“We have analyzed the data in question and determined there was no material impact,” the company said in a statement.
“Once Viacom became aware that information on a server—including technical information, but no employee or customer information—was publicly accessible, we rectified the issue.”
All the credentials have now been changed after UpGuard contacted Viacom executives privately, and the server was secured shortly afterwards.
This is not the first time when Vickery has discovered a company’s sensitive information stored on an unprotected AWS C3 server.
Vickery has previously tracked down many exposed datasets on the Internet, including personal details of over 14 million Verizon customers, a cache of 60,000 documents from a US military, information of over 191 Million US voter records, and 13 Million MacKeeper users.
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As part of its monthly security updates, Adobe has released patches for eight security vulnerabilities in its three products, including two vulnerabilities in Flash Player, four in ColdFusion, and two in RoboHelp—five of these are rated as critical.
Both of the Adobe Flash Player vulnerabilities can be exploited for remote code execution on the affected device, and both have been classified as critical.
None of the patched vulnerabilities has reportedly been exploited in the wild, according to the company.
The critical Flash Player flaws are tracked as CVE-2017-11281 and CVE-2017-11282 and were discovered by Mateusz Jurczyk and Natalie Silvanovich of Google Project Zero, respectively.
Both the security vulnerabilities are memory corruption issues that could lead to remote code execution and affect all major operating system, including Windows, Macintosh, Linux and Chrome OS.
The vulnerabilities have been updated in the latest Flash Player version 18.104.22.168.
The remaining three critical and one important flaw reside in Cold Fusion, including a critical XML parsing flaw (CVE-2017-11286), an important XSS (cross-site scripting) bug (CVE-2017-11285) that could lead to information disclosure and mitigation for unsafe Java deserialization, resulting in remote code execution (CVE-2017-11283, CVE-2017-11284).
These vulnerabilities affect all platforms and have been discovered and reported by Nick Bloor of NCC Group, Daniel Sayk of Telekom Security and Daniel Lawson of Depth Security.
The issues have been patched in the latest Adobe ColdFusion version 2016 Release Update 5 and version 11 Update 13.
The rest of the two flaws—one important (CVE-2017-3104) and one rated moderate (CVE-2017-3105)—affects Windows version of Adobe’s help authoring tool RoboHelp.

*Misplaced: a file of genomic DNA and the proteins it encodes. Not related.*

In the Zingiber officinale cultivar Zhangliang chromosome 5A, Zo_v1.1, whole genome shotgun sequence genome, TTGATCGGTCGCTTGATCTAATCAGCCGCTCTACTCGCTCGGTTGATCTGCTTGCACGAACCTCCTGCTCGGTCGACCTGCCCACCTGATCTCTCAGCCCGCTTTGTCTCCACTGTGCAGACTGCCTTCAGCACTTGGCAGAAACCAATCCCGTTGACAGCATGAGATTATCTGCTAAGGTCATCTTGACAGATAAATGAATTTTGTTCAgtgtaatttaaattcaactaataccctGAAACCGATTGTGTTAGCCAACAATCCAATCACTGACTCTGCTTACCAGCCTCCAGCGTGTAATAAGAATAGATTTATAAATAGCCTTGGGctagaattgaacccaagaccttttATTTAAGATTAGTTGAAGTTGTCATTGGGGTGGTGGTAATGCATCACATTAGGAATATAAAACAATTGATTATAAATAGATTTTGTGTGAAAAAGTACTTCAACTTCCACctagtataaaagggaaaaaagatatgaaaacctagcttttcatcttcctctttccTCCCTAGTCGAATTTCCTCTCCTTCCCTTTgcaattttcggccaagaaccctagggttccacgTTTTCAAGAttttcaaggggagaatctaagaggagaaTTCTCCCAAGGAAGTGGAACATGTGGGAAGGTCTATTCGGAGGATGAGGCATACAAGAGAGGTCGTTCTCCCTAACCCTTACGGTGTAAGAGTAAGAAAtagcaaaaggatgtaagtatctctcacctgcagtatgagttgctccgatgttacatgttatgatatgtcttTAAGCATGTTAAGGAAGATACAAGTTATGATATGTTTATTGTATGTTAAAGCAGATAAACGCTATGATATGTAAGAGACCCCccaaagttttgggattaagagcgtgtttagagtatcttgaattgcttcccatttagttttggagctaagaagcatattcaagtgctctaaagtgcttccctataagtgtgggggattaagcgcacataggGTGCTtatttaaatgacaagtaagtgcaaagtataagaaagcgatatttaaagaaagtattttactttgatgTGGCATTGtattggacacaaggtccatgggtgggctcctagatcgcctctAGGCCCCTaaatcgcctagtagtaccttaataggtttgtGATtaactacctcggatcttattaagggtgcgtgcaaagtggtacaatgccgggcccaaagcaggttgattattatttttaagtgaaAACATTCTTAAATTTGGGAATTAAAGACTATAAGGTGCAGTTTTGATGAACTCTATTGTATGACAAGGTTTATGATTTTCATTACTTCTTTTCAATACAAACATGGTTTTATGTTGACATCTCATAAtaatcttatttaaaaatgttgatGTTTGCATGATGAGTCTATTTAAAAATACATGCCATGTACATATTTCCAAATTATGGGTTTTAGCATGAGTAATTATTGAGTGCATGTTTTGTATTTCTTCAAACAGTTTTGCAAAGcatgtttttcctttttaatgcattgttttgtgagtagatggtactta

The important bug is an input validation flaw that could allow for a DOM-based cross-site scripting (XSS) attack, while the moderate-severity invalidated URL redirect vulnerability could be used in phishing campaigns to deliver malware.
The vulnerabilities have been patched in the latest Adobe RoboHelp version RH2017.0.2 and RH22.214.171.1240 (Hotfix).
Although no exploits for these patched vulnerabilities have been spotted in the wild by the company, users are strongly advised to patch their software as soon as possible to protect themselves from any remote attack.
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It’s ironic—the company that offers credit monitoring and ID theft protection solutions has itself been compromised, exposing personal information of as many as 143 million Americans—that’s almost half the country.
Equifax, one of the largest credit reporting firm in the US, admitted today that it had suffered a massive data breach somewhere between mid-May and July, which was discovered on July 29.
Stolen data includes consumers’ names, Social Security numbers, birth dates for 143 million Americans, in some instances driving licence numbers, and credit card numbers for about 209,000 citizens.
The company said that some personal information for Canadian and British residents was also compromised.
Moreover, reportedly, three senior executives at Equifax, John Gamble (CFO), Joseph Loughran and Rodolfo Ploder, sold almost $2 million worth of their shares just days after the company learned of this massive hack.
Equifax says its investigation is ongoing.
Meanwhile, all Equifax customers are advised to visit http://www.equifaxsecurity2017.com website to check if their information has also been stolen.
Equifax is asking affected customers to sign up for credit-monitoring and identity theft protection services—isn’t this funny?
Don’t worry; it’s free for affected users.
Stay tuned for more information, stay safe online.